Understanding "Allegory of the Cave"
The "Allegory of the Cave" by Plato represents a story that is telling the hardships between what we think is reality, and what is actually "truth". It is a metaphor that helps tells the difference between "being" and of "becoming". Plato believes that being is reality, and becoming is, in a way, your imagination. The reasoning behind "The Allegory of the Cave" is to show the principles that everything that we see is only a reflection of what our reality actually is. The summary of this story is about prisoners who are in a cave forced to only look at what is in front of them, which is a wall. They are chained at their neck and feet so they can't move to see what is surrounding them only to look forward to believe what is in front of them.
The two main thesis of the story is the metaphor and the philosophical story.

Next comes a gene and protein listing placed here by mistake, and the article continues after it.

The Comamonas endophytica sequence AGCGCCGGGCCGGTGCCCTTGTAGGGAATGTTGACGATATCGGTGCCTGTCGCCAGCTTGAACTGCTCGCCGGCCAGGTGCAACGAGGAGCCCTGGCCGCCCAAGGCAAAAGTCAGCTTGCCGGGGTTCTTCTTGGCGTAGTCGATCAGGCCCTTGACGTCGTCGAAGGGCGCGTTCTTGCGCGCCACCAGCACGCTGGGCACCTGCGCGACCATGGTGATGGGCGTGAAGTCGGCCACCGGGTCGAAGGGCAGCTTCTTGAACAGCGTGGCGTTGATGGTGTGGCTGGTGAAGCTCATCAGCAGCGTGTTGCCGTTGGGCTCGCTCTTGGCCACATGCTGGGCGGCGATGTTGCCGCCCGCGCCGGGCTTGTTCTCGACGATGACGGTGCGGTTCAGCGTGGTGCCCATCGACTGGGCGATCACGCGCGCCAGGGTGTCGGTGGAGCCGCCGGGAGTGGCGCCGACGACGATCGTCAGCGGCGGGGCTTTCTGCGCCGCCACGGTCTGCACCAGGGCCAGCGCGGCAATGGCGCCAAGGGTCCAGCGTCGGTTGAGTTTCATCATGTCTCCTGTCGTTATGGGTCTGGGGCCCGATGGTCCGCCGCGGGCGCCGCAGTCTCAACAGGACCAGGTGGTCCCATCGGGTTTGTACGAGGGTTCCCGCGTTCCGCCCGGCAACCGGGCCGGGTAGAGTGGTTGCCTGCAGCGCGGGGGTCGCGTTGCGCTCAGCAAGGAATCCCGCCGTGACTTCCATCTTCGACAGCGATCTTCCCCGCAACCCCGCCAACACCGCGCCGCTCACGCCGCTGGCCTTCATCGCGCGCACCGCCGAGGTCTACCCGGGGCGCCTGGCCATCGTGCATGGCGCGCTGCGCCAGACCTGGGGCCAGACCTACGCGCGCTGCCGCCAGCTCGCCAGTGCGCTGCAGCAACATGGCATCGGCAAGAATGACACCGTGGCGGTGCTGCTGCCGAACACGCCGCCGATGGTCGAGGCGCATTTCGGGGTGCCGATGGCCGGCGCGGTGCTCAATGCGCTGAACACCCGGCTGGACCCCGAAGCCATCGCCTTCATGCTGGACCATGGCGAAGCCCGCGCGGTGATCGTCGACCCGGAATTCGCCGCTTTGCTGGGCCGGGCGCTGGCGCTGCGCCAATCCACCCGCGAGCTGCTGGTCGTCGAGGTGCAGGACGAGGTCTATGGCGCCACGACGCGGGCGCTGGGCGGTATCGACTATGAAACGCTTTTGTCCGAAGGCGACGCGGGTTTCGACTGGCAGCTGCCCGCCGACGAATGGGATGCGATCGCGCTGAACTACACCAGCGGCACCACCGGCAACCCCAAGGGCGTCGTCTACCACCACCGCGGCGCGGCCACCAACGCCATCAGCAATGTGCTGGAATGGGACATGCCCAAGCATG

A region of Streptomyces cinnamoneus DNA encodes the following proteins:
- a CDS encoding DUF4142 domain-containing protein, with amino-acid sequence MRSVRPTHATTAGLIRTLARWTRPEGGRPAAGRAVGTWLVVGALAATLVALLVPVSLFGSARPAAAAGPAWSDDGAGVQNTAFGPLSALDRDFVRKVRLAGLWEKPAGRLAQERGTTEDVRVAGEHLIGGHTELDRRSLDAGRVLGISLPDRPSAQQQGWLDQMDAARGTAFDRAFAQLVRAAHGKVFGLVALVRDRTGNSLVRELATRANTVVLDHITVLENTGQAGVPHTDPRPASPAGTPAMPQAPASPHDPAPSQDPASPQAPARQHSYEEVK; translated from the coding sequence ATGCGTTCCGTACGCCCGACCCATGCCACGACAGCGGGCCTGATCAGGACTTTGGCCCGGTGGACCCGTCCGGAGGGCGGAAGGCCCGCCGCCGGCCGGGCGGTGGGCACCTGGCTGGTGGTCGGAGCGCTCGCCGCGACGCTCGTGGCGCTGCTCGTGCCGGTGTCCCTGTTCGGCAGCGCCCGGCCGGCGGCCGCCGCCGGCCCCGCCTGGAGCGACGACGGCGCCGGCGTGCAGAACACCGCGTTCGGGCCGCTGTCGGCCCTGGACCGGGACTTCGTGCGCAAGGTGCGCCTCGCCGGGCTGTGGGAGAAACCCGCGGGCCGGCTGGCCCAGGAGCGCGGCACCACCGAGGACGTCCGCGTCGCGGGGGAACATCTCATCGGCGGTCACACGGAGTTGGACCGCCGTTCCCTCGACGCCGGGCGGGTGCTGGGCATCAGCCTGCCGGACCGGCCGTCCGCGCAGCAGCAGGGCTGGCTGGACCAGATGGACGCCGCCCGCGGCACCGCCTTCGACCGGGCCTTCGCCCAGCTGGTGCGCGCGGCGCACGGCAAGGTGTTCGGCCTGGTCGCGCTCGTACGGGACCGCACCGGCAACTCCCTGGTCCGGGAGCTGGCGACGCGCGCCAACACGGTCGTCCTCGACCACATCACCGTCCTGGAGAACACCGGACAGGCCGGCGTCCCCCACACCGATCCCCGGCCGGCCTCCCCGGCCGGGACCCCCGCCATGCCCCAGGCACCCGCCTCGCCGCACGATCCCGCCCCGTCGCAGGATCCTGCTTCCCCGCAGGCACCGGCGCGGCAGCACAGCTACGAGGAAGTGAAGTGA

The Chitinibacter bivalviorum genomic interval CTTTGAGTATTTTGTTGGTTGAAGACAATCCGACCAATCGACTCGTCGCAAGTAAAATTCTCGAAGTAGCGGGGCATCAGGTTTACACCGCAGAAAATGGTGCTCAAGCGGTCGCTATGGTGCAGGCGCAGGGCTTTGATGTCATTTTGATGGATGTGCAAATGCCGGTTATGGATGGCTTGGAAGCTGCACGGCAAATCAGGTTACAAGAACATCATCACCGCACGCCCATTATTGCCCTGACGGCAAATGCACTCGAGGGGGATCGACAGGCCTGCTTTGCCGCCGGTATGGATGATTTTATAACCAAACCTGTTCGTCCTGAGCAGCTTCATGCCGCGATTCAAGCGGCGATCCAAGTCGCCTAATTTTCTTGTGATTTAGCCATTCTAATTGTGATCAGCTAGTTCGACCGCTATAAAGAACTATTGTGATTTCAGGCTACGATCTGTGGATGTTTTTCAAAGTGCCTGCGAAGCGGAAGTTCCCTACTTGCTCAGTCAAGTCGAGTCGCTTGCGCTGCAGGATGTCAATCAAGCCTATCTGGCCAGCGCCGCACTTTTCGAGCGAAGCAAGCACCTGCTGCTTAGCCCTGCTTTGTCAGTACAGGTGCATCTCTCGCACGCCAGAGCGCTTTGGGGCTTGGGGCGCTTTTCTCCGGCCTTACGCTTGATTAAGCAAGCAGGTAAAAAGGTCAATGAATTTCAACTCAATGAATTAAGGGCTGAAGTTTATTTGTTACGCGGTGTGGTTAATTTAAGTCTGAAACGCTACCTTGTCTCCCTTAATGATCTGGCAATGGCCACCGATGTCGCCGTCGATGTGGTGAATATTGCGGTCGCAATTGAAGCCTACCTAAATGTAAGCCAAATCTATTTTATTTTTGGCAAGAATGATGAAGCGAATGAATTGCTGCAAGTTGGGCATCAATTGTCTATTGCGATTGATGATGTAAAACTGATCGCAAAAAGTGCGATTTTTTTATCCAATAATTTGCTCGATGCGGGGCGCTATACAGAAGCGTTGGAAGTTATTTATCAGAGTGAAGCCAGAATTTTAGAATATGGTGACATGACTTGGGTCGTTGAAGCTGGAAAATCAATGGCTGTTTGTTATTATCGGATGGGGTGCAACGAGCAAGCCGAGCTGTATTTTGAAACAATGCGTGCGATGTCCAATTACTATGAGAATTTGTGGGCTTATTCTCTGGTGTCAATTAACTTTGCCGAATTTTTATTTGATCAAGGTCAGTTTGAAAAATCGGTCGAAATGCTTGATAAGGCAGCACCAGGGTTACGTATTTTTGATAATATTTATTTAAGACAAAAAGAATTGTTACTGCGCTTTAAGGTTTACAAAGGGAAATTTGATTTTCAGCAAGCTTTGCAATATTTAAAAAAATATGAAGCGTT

In the beginning of the story we get a great description of life inside of the cave. The prisoners are chained together in the darkness. The prisoners are chained at the neck and also at the feet on the floor and they aren't able to turn their heads to see what goes on behind them. He prisoners can only see shadows of what is behind them on the front wall of the cave. They prisoners believe that what they see in front of them, the shadows are actually real. I believe what Plato is describing in the cave is that the prisoners are mistaken the shadows as reality. From reading the story we know that the objects that the prisoners see as shadows are iron and wooden objects. The prisoners had mistaken those objects...